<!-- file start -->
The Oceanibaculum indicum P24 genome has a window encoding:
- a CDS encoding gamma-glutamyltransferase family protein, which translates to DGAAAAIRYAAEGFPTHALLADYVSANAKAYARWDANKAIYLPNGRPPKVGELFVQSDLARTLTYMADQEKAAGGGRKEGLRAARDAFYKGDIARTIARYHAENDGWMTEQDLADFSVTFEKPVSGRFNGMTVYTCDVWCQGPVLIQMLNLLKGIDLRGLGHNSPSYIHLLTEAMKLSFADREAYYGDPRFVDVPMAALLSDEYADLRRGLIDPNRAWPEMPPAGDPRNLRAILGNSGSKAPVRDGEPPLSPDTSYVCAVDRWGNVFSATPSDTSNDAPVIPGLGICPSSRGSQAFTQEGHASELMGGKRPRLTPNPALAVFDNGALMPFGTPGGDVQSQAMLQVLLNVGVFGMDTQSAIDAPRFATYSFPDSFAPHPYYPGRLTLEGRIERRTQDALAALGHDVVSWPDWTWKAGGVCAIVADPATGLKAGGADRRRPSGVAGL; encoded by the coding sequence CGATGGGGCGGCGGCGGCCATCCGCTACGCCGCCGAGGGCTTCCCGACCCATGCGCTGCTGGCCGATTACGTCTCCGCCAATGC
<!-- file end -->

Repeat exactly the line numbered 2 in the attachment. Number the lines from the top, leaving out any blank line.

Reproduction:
- a CDS encoding gamma-glutamyltransferase family protein, which translates to DGAAAAIRYAAEGFPTHALLADYVSANAKAYARWDANKAIYLPNGRPPKVGELFVQSDLARTLTYMADQEKAAGGGRKEGLRAARDAFYKGDIARTIARYHAENDGWMTEQDLADFSVTFEKPVSGRFNGMTVYTCDVWCQGPVLIQMLNLLKGIDLRGLGHNSPSYIHLLTEAMKLSFADREAYYGDPRFVDVPMAALLSDEYADLRRGLIDPNRAWPEMPPAGDPRNLRAILGNSGSKAPVRDGEPPLSPDTSYVCAVDRWGNVFSATPSDTSNDAPVIPGLGICPSSRGSQAFTQEGHASELMGGKRPRLTPNPALAVFDNGALMPFGTPGGDVQSQAMLQVLLNVGVFGMDTQSAIDAPRFATYSFPDSFAPHPYYPGRLTLEGRIERRTQDALAALGHDVVSWPDWTWKAGGVCAIVADPATGLKAGGADRRRPSGVAGL; encoded by the coding sequence CGATGGGGCGGCGGCGGCCATCCGCTACGCCGCCGAGGGCTTCCCGACCCATGCGCTGCTGGCCGATTACGTCTCCGCCAATGC